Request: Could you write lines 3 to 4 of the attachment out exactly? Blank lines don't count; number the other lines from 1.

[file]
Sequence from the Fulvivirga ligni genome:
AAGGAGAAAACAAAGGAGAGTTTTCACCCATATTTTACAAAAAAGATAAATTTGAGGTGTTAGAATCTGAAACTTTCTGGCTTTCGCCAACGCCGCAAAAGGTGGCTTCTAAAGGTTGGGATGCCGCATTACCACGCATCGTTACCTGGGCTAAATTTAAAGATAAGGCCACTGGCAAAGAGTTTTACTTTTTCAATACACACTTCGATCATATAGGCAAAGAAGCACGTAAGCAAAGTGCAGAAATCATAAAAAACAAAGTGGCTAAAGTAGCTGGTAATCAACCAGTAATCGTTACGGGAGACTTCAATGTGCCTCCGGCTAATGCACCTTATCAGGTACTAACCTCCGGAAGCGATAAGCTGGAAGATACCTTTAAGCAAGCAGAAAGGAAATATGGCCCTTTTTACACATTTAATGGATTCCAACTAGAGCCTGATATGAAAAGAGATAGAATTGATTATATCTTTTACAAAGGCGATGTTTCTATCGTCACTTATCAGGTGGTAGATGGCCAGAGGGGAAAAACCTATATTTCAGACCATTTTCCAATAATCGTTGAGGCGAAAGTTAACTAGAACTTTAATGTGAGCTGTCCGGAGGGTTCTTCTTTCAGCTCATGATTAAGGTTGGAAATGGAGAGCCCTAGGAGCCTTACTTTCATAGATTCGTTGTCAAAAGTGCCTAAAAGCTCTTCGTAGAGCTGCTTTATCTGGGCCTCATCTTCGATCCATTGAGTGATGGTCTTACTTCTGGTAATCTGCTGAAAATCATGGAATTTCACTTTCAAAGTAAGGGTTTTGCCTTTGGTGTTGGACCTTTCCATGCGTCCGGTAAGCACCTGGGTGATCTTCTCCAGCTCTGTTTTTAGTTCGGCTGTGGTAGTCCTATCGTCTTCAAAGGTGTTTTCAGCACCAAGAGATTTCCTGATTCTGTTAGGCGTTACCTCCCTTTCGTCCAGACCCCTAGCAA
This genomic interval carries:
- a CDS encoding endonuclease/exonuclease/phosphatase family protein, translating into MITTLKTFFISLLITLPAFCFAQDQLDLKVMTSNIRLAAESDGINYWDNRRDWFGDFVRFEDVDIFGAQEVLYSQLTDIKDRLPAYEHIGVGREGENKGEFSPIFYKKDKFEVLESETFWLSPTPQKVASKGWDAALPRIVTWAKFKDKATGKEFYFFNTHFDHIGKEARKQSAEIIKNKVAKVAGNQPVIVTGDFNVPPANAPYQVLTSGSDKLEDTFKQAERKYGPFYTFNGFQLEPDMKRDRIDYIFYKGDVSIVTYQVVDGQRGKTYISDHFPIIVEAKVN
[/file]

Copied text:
This genomic interval carries:
- a CDS encoding endonuclease/exonuclease/phosphatase family protein, translating into MITTLKTFFISLLITLPAFCFAQDQLDLKVMTSNIRLAAESDGINYWDNRRDWFGDFVRFEDVDIFGAQEVLYSQLTDIKDRLPAYEHIGVGREGENKGEFSPIFYKKDKFEVLESETFWLSPTPQKVASKGWDAALPRIVTWAKFKDKATGKEFYFFNTHFDHIGKEARKQSAEIIKNKVAKVAGNQPVIVTGDFNVPPANAPYQVLTSGSDKLEDTFKQAERKYGPFYTFNGFQLEPDMKRDRIDYIFYKGDVSIVTYQVVDGQRGKTYISDHFPIIVEAKVN